This book offers a detailed exploration of three examples of humanitarian uses of new technology, employing key theoretical insights from Foucault.
We are currently seeing a humanitarian turn to new digital technologies, such as biometrics, remote sensing, and surveillance drones. However, such humanitarian uses of new technology have not always produced beneficial results for those at the receiving end and have sometimes exposed the subjects of assistance to additional risks and insecurities.
Engaging with key insights from the work of Foucault combined with selected concepts from the Science and Technology Studies literature, this book produces an analytical framework that opens up the analysis to details of power and control at the level of materiality that are often ignored in liberal histories of war and modernity. Whereas Foucault details the design of prisons, factories, schools, etc., this book is original in its use of his work, in that it uses these key insights about the details of power embedded in material design, but shifts the attention to the technologies and attending forms of power that have been experimented with in the three humanitarian endeavours presented in the book. In doing so, the book provides new information about aspects of liberal humanitarianism that contemporary critical analyses have largely neglected.
This book will be of interest to students of humanitarian studies, peace and conflict studies, critical security studies, and IR in general.
Table of Contents
1. Humanitarian Technology 2. Humanitarian Challenges and New Technologies 3. Theorizing Technology 4. Humanitarian Biometrics 5. GM Food Aid and the Molecular Subject as Political 6. Humanitarian Vaccination, Vilization and Expansion of Power 7. Humanitarian Aspirations and Technology Expectations
Katja Lindskov Jacobsen is Assistant Professor in International Risk & Disaster Management at Metropolitan University College, Denmark.
'The Politics of Humanitarian Technology is a pathbreaking book on the use of new technologies in humanitarian crises. Eschewing the conventional view that technologies are neutral and largely beneficial to populations at risk, Jacobsen brilliantly outlines how humanitarian crises have emerged as laboratories for testing and experimenting new, and often problematic, technologies. Drawing together the work of Michel Foucault and science and technology studies, Jacobsen demonstrates how the ‘humanitarian-technology nexus’ enables complex and unequal enactments of power and privilege. Historically grounded and philosophically sophisticated, this is a brilliant intervention into the politics of humanitarianism' -- Peter Nyers, McMaster University, Canada
'Katja Jacobsen's The Politics of Humanitarian Technology is a timely and profoundly important book. From satellite surveillance through to social media analysis and drone technology, donor governments and humanitarian aid agencies are enthusiastically and uncritically embracing new technology as a one-click solution to their growing problems. With reference to refugee biometrics, GM food aid and rotavirus vaccination development, Jacobsen's meticulously researched and cogently argued book challenges this optimism. Not only is the global-South revealed as an unregulated commercial laboratory for techno-scientific experiments that would be politically difficult in the North, the resulting 'humanitarian' seal of approval is helping legitimate the planetary rollout of new and intrusive forms of global governance and bodily control built upon this experimentation. Amidst all the hype, The Politics of Humanitarian Technology is one of the few critical works to address these developments. It's essential reading for anyone interested or concerned with the role of technology in an increasingly divided world' -- Mark Duffield, Emeritus Professor, University of Bristol, UK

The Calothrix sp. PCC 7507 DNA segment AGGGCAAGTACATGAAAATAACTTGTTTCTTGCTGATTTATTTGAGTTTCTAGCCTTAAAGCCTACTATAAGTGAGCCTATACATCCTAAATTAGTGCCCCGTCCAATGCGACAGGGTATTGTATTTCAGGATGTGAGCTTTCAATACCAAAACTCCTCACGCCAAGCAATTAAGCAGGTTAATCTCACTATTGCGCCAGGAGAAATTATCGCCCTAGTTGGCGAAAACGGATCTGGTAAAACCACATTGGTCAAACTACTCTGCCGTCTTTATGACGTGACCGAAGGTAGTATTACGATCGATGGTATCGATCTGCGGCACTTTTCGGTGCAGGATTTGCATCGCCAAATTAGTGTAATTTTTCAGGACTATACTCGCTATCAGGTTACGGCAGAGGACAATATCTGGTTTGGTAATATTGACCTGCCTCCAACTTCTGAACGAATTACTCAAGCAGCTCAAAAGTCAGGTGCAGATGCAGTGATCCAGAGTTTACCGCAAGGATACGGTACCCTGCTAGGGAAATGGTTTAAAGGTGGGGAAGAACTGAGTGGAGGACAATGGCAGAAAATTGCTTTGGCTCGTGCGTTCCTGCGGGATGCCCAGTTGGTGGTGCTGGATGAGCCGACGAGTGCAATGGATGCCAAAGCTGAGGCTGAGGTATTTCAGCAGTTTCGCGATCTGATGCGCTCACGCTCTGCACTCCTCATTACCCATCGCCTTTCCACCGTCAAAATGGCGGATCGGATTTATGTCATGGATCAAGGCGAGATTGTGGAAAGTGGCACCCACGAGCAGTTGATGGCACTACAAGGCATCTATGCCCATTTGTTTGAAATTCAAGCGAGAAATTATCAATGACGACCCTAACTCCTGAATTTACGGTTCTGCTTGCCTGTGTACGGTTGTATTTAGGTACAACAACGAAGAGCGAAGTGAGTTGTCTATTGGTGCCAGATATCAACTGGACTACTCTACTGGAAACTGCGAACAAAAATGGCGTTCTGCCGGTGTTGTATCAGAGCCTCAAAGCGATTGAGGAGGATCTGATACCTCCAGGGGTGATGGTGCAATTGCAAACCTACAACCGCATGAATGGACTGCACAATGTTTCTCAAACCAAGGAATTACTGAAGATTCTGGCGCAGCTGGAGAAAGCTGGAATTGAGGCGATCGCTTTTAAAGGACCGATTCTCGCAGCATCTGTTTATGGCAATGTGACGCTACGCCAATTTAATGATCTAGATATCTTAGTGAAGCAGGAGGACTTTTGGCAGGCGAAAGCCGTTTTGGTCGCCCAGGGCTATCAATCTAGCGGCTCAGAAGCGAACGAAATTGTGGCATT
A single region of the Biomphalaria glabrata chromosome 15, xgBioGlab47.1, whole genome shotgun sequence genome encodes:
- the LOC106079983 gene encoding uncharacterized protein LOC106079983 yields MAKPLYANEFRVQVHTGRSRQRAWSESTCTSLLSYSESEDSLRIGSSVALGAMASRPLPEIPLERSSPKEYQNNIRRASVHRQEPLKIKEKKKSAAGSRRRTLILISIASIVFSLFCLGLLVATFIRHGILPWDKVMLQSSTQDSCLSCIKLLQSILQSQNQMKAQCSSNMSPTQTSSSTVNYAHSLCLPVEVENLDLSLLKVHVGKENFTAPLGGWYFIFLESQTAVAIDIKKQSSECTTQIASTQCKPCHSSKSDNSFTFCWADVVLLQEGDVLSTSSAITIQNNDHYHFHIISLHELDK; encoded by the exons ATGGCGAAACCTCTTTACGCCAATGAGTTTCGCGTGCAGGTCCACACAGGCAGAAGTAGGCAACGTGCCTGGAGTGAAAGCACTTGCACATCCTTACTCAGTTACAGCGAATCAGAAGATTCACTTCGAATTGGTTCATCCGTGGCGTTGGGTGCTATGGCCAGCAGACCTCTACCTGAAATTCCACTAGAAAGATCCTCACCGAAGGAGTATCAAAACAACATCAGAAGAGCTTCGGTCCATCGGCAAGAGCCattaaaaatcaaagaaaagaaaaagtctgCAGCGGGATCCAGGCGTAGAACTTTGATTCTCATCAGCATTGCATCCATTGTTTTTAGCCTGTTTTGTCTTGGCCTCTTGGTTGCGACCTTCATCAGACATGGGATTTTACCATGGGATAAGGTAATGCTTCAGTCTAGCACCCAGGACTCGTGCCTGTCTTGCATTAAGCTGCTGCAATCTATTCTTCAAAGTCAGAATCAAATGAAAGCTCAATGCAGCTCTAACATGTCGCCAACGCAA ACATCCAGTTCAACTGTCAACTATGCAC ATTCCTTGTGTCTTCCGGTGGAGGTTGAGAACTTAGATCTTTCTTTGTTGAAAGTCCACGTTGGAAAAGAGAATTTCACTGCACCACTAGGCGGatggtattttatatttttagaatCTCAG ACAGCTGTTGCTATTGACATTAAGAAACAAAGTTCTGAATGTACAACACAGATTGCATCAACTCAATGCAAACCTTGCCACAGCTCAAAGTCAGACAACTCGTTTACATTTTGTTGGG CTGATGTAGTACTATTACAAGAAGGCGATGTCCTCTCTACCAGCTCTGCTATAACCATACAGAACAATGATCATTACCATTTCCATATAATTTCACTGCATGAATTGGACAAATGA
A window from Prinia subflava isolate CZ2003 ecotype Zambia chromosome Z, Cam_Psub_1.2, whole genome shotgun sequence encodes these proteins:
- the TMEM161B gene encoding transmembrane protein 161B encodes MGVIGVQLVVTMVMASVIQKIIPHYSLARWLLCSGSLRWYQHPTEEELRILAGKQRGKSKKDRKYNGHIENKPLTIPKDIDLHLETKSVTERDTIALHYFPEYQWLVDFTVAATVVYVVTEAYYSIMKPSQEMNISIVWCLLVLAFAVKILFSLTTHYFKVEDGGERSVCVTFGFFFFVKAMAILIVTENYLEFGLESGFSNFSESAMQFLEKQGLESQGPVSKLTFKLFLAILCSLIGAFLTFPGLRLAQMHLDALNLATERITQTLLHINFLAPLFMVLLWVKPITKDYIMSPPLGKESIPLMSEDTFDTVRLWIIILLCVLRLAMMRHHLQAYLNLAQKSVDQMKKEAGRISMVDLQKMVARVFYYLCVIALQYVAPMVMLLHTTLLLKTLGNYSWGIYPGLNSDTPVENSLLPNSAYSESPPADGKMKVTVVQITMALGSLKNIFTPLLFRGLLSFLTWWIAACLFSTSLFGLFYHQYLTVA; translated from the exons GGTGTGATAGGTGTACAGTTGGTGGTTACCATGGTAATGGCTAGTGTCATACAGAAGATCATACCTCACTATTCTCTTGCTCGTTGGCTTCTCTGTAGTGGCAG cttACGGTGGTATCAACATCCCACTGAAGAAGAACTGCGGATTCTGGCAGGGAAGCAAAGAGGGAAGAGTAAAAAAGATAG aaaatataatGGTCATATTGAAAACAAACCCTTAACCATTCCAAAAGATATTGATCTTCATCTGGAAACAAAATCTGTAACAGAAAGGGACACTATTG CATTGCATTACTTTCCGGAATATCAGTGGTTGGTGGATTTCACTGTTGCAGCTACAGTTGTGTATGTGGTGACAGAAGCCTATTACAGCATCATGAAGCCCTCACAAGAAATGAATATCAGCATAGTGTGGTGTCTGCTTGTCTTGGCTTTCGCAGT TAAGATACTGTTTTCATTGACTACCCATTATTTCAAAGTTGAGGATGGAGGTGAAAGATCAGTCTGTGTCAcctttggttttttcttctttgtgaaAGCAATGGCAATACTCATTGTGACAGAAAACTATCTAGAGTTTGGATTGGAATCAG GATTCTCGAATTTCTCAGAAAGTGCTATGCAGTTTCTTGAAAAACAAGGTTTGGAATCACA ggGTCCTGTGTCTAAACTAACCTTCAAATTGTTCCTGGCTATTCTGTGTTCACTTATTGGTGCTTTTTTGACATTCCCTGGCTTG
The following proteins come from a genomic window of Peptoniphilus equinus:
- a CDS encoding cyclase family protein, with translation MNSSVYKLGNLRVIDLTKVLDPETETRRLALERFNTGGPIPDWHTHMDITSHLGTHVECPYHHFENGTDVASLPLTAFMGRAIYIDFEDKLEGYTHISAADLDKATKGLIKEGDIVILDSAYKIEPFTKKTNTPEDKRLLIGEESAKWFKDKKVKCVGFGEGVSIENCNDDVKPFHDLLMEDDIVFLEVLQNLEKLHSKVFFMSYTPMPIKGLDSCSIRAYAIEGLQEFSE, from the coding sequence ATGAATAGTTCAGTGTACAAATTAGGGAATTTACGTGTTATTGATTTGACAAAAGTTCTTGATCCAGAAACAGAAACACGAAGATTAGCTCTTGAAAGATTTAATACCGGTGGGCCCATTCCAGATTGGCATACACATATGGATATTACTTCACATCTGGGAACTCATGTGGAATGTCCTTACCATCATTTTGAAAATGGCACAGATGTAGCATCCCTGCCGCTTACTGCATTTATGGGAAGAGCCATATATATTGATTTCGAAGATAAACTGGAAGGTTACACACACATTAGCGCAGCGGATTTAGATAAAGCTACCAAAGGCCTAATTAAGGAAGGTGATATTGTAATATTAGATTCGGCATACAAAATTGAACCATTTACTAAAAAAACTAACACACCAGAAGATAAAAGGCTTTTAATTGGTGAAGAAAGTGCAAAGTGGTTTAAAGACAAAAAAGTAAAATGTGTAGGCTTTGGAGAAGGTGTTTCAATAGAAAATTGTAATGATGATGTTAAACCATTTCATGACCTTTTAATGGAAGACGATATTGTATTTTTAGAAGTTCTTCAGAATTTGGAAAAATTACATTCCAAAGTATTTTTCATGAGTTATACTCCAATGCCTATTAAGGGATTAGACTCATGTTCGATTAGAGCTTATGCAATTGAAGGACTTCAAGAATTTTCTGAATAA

'Jacobsen breathes new life into debates on humanitarian harm through a rich and novel analysis of the introduction of digital technologies to humanitarian practices. Focusing on the troubling political consequences that are suffered by already vulnerable subjects in the process of adopting biometrics and other digital technologies, Jacobsen exposes the extent to which the introduction of humanitarian technology is anything but neutral. This book deserves the full attention of anyone interested in the politics of humanitarianism and digital technologies in global politics' -- Benjamin J. Muller, King's University College at Western University, Canada
'The Politics of Humanitarian Technology sheds light on the centrality of technology to humanitarian practices and asks us to attend to their insidious political effects. Through insightful empirical analyses of humanitarian experimentation and the production of ‘vile’ bodies as objects of experimentation, this book illuminates important changing dynamics of international politics' -- Claudia Aradau, King's College London, UK